On Friday, March 25th, Jim Gordon, the developer of Cape Wind, spoke at Columbia University about his experience working to get the first offshore wind farm in the US built. The project, consisting of 130 3.6-Megawatt wind turbines, would be installed off the coast of Cape Cod on the Horseshoe Shoal in Nantucket Sound. In average winds, these turbines would generate enough power to meet three quarters of the energy needs of the Cape and the surrounding islands. On April 19th, the federal government approved the development’s construction and operations plans, paving the way for construction to begin as early as this fall, more than 10 years after Cape Wind was first proposed.
A key theme of Mr. Gordon’s talk, and one that will be familiar to anyone following the Cape Wind saga, was what he called the “exhaustive regulatory gauntlet” through which the project has had to pass. With windmills in federal waters and related infrastructure in Massachusetts, the project required approvals from no fewer than 17 federal and state agencies.
Even intra-jurisdiction processes were complicated. At the federal level, for example, with the passage of the Energy Policy Act of 2005 authority to grant federal approval for offshore wind projects was moved from the U.S Army Corps of Engineers to the agency formerly known as the Minerals Management Service (MMS). MMS found that the initial environmental impact statement (EIS) prepared by the U.S. Army Corps of Engineers was insufficient in the resource areas and issues covered, leading to 2.5 years of further hearings and drafts of the EIS. In the end, all of the studies concluded that the project would create many public benefits with limited negative impacts.
Ultimately, it took an 800-page final EIS and almost a decade (2001-2010) for the project to attain all the necessary major local, state, and federal approvals. In contrast, Gordon described witnessing a 30-day approval process for a deep-sea oil platform, including an EIS of a mere 17 pages.
The protracted nature of the process is partly attributable to the fact that Cape Wind is the first development of its kind in the U.S. Indeed, Mr. Gordon noted proudly that his and his partners’ efforts have contributed to the development of a regulatory framework for offshore wind in the US, so that subsequent projects might navigate the process with greater speed.
But at each of the many steps of the approval process, Cape Wind has also faced a well-organized and well-articulated opposition, led by the Alliance to Protect Nantucket Sound. The Alliance was formed in 2001 in response to the Cape Wind proposal, and describes itself as a nonprofit environmental organization aiming “to protect Nantucket Sound in perpetuity through conservation, environmental action, and opposition to inappropriate industrial or commercial development.”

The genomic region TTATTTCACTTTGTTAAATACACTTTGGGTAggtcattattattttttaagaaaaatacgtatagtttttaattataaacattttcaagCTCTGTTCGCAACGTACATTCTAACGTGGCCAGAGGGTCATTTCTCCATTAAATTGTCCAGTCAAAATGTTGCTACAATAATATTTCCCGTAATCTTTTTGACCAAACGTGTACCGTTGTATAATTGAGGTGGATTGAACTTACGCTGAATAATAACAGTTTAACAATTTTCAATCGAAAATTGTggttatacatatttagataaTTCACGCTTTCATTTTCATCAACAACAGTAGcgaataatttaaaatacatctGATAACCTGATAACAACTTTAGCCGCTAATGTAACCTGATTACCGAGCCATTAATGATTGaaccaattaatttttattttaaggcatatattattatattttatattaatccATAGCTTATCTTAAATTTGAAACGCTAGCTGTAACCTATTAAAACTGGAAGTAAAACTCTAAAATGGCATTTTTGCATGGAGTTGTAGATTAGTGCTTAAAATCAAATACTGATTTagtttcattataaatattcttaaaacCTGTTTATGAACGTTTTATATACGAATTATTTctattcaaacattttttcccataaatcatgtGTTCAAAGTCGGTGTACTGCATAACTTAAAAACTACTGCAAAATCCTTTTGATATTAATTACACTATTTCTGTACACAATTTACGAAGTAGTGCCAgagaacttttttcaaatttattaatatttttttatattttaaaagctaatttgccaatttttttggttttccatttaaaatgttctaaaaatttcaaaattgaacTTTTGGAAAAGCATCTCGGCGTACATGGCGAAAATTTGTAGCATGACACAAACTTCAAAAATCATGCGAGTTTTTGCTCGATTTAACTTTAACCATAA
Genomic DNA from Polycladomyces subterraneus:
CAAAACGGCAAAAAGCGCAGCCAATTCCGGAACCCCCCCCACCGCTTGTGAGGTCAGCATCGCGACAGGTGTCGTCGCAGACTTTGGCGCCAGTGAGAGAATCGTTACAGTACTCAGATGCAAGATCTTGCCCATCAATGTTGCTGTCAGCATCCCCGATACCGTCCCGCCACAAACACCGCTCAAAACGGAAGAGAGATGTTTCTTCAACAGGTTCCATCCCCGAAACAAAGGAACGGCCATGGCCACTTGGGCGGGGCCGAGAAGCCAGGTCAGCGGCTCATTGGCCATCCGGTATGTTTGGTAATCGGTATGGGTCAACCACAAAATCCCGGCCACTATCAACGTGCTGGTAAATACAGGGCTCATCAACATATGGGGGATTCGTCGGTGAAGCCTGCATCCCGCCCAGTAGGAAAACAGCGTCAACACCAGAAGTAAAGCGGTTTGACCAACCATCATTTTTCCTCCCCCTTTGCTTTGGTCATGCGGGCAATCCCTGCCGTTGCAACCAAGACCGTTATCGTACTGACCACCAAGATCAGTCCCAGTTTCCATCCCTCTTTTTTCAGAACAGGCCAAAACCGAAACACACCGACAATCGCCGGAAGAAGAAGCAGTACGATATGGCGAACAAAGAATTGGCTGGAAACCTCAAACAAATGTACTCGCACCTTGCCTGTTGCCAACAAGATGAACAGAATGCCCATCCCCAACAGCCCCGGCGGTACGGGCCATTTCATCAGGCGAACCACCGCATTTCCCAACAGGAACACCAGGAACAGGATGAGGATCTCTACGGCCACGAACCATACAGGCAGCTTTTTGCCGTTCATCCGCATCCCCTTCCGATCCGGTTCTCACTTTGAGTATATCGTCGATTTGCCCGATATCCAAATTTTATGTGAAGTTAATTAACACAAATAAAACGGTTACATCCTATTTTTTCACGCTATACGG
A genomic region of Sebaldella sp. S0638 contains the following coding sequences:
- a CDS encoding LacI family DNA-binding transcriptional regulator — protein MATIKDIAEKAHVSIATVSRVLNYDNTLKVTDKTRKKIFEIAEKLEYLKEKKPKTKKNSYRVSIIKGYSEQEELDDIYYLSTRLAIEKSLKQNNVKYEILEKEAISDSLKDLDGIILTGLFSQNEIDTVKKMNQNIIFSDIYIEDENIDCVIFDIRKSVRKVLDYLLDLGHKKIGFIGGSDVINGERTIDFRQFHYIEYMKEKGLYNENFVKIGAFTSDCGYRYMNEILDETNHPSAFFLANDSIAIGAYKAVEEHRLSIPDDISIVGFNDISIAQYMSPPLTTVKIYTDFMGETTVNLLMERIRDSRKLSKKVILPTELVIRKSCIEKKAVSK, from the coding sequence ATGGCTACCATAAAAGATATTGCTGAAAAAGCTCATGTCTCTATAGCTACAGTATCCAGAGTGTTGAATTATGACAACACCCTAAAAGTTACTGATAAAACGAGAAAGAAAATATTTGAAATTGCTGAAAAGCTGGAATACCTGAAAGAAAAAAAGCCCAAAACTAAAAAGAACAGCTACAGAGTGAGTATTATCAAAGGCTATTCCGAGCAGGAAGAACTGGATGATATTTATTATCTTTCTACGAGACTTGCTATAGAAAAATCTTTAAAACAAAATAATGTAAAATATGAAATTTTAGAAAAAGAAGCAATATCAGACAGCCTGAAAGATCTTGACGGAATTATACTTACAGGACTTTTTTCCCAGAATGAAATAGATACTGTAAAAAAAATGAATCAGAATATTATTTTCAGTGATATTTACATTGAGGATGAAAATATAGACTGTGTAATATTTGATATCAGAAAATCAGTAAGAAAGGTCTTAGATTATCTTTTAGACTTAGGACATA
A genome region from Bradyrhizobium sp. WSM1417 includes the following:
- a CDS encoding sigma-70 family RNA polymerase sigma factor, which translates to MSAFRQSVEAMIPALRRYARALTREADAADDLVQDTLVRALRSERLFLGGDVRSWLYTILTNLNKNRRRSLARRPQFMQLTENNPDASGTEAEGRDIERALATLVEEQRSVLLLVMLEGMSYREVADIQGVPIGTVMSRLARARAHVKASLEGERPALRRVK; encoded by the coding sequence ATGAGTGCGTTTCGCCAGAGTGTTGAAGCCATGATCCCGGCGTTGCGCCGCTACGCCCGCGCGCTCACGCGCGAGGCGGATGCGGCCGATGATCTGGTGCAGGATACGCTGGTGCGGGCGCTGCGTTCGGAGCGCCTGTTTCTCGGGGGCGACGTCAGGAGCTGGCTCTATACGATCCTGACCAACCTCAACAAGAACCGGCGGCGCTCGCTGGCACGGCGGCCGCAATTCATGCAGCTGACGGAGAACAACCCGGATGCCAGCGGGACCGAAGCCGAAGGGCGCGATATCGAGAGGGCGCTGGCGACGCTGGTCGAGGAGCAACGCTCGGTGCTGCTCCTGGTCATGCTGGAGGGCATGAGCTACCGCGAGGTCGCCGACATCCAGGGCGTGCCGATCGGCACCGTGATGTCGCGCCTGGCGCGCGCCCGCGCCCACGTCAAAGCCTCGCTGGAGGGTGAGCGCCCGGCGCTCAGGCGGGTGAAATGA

The Alliance and other opposition groups continue to fight the wind farm via lawsuits and appeals of legal rulings and agency decisions favorable to Cape Wind. Mr. Gordon noted that these groups have filed at least 15 lawsuits. While all the rulings have supported the continuation of the project, construction cannot begin while legal action continues.
Opposition arguments have generally emphasized possible environmental impacts and the disturbance of coastal views (see this Daily Show clip). Potential negative economic impacts have become more of a focus of these arguments as the project has progressed. For example, a recent skirmish erupted over the difference in energy prices in long term wind energy contracts signed by Massachusetts’ two largest electric utilities. One of the utilities, NStar, agreed to buy 109 MW of power from three onshore wind farms at a rate of approximately 10 cents/kwh while the other, National Grid, signed a 15 year power purchase agreement for 50% of the power (upwards of 200 MW/year) generated by Cape Wind, at a price of 18.7 cents/kwh. This has led some to argue that the project is not cost effective. In its memo approving the National Grid contract, the MA Department of Public Utilities (DPU) explicitly acknowledged the price premium commanded by Cape Wind energy, but concluded that the other benefits of the project make it worthwhile for ratepayers. The Alliance is appealing DPU’s decision.
Having gained both regulatory approval and partial financing, Gordon said the development of Cape Wind stands “on the one yard line.” The game isn’t over, but with almost 10 years of struggles behind him, it appears the developer regards the 11 unresolved legal challenges and the unsold 50% of planned energy production as final hurdles that the project can and will surmount.